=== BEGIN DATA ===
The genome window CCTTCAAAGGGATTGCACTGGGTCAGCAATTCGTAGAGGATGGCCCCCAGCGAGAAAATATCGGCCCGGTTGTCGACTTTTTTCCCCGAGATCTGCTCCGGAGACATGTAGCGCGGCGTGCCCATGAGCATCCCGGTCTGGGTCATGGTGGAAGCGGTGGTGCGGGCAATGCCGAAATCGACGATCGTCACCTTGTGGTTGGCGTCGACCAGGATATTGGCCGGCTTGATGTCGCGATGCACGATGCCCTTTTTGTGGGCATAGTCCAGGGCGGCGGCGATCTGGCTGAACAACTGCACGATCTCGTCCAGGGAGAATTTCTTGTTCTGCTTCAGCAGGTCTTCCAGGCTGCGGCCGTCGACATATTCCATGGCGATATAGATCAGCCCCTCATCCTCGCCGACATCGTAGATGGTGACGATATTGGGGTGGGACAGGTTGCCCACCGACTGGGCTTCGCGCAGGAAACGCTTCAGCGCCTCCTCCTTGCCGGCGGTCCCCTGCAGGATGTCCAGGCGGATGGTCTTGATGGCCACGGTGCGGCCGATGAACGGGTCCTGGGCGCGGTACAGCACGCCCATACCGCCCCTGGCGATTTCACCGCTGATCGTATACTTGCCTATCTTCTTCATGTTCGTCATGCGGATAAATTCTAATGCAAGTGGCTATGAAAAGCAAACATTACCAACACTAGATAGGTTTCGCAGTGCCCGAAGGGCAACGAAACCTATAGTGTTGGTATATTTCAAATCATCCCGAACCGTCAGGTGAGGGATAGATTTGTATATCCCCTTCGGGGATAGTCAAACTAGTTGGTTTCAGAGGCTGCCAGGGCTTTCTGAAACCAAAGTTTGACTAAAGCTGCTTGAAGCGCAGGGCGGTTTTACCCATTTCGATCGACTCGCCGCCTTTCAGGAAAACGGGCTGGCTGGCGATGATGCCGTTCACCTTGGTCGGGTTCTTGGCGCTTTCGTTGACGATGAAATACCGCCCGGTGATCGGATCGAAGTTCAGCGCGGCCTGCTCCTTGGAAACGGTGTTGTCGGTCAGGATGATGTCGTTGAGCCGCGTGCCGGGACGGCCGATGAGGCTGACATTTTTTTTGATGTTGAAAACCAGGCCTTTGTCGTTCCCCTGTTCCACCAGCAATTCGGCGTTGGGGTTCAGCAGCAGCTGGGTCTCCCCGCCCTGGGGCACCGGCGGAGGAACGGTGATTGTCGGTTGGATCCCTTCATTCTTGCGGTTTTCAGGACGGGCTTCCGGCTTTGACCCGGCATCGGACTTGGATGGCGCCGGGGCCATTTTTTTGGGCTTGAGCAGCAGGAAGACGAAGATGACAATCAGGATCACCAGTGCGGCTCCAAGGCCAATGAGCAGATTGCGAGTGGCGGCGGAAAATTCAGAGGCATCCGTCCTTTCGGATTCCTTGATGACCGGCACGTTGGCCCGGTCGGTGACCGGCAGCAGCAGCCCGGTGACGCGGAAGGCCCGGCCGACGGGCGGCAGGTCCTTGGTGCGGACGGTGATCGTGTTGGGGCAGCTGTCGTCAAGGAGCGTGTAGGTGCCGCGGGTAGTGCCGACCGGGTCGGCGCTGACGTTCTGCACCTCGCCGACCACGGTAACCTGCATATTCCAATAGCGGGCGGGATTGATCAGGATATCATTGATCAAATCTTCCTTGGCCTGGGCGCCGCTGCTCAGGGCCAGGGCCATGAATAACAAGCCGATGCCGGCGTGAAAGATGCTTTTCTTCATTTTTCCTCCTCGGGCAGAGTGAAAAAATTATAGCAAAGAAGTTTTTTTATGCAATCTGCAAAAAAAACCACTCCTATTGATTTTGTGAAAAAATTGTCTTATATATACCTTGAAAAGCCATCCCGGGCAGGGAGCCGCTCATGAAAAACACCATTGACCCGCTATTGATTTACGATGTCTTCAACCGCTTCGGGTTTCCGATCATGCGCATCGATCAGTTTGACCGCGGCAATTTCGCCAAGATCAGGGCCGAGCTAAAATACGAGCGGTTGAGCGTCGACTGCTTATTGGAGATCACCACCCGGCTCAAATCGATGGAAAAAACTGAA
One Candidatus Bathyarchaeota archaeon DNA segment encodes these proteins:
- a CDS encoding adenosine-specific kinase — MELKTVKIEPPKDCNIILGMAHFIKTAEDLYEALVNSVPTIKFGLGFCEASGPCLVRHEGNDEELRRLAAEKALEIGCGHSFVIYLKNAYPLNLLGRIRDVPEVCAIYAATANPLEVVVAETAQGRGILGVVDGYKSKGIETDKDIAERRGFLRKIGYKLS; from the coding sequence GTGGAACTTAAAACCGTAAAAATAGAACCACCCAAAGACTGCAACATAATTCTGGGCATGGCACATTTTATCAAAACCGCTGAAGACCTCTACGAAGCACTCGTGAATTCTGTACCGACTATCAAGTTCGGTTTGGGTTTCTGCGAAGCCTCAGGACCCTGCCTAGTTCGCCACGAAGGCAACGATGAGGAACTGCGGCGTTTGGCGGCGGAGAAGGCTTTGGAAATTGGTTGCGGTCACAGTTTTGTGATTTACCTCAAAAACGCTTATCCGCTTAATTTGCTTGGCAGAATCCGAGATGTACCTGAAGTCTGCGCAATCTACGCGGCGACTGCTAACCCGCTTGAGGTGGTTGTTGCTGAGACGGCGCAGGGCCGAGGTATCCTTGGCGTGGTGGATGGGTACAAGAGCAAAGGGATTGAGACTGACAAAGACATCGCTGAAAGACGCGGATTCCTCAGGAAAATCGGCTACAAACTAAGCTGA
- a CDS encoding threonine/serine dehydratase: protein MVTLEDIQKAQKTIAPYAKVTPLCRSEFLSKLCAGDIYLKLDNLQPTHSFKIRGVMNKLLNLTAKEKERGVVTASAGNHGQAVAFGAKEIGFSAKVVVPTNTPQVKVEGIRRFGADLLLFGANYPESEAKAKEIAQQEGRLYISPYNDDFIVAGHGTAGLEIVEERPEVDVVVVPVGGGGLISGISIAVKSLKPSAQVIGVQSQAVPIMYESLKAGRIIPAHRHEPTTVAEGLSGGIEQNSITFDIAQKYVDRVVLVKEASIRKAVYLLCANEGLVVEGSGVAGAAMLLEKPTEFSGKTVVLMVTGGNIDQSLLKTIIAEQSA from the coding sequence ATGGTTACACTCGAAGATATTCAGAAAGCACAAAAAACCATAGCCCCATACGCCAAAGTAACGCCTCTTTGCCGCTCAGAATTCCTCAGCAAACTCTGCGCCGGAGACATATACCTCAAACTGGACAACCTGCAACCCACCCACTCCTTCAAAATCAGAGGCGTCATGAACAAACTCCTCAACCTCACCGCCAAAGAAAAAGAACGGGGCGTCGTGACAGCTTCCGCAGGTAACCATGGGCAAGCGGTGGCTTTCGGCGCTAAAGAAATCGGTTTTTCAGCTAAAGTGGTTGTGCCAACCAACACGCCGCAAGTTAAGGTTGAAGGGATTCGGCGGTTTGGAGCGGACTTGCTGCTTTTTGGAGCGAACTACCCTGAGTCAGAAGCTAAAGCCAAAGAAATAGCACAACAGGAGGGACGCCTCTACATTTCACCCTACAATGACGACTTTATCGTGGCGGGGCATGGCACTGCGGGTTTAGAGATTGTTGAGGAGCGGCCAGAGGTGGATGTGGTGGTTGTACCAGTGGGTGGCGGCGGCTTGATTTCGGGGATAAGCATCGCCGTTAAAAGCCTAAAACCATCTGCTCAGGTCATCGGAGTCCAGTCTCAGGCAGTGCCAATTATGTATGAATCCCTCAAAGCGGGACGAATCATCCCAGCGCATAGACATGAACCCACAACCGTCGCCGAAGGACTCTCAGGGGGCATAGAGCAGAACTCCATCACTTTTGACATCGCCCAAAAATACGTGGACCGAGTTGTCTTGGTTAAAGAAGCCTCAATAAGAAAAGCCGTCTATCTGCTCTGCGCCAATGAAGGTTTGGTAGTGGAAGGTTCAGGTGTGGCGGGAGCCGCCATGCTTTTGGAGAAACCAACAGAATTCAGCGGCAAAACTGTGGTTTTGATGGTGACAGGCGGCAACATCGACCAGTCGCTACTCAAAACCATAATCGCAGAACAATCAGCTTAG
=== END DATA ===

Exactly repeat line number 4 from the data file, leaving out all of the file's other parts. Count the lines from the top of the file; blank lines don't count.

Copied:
- a CDS encoding threonine/serine dehydratase: protein MVTLEDIQKAQKTIAPYAKVTPLCRSEFLSKLCAGDIYLKLDNLQPTHSFKIRGVMNKLLNLTAKEKERGVVTASAGNHGQAVAFGAKEIGFSAKVVVPTNTPQVKVEGIRRFGADLLLFGANYPESEAKAKEIAQQEGRLYISPYNDDFIVAGHGTAGLEIVEERPEVDVVVVPVGGGGLISGISIAVKSLKPSAQVIGVQSQAVPIMYESLKAGRIIPAHRHEPTTVAEGLSGGIEQNSITFDIAQKYVDRVVLVKEASIRKAVYLLCANEGLVVEGSGVAGAAMLLEKPTEFSGKTVVLMVTGGNIDQSLLKTIIAEQSA from the coding sequence ATGGTTACACTCGAAGATATTCAGAAAGCACAAAAAACCATAGCCCCATACGCCAAAGTAACGCCTCTTTGCCGCTCAGAATTCCTCAGCAAACTCTGCGCCGGAGACATATACCTCAAACTGGACAACCTGCAACCCACCCACTCCTTCAAAATCAGAGGCGTCATGAACAAACTCCTCAACCTCACCGCCAAAGAAAAAGAACGGGGCGTCGTGACAGCTTCCGCAGGTAACCATGGGCAAGCGGTGGCTTTCGGCGCTAAAGAAATCGGTTTTTCAGCTAAAGTGGTTGTGCCAACCAACACGCCGCAAGTTAAGGTTGAAGGGATTCGGCGGTTTGGAGCGGACTTGCTGCTTTTTGGAGCGAACTACCCTGAGTCAGAAGCTAAAGCCAAAGAAATAGCACAACAGGAGGGACGCCTCTACATTTCACCCTACAATGACGACTTTATCGTGGCGGGGCATGGCACTGCGGGTTTAGAGATTGTTGAGGAGCGGCCAGAGGTGGATGTGGTGGTTGTACCAGTGGGTGGCGGCGGCTTGATTTCGGGGATAAGCATCGCCGTTAAAAGCCTAAAACCATCTGCTCAGGTCATCGGAGTCCAGTCTCAGGCAGTGCCAATTATGTATGAATCCCTCAAAGCGGGACGAATCATCCCAGCGCATAGACATGAACCCACAACCGTCGCCGAAGGACTCTCAGGGGGCATAGAGCAGAACTCCATCACTTTTGACATCGCCCAAAAATACGTGGACCGAGTTGTCTTGGTTAAAGAAGCCTCAATAAGAAAAGCCGTCTATCTGCTCTGCGCCAATGAAGGTTTGGTAGTGGAAGGTTCAGGTGTGGCGGGAGCCGCCATGCTTTTGGAGAAACCAACAGAATTCAGCGGCAAAACTGTGGTTTTGATGGTGACAGGCGGCAACATCGACCAGTCGCTACTCAAAACCATAATCGCAGAACAATCAGCTTAG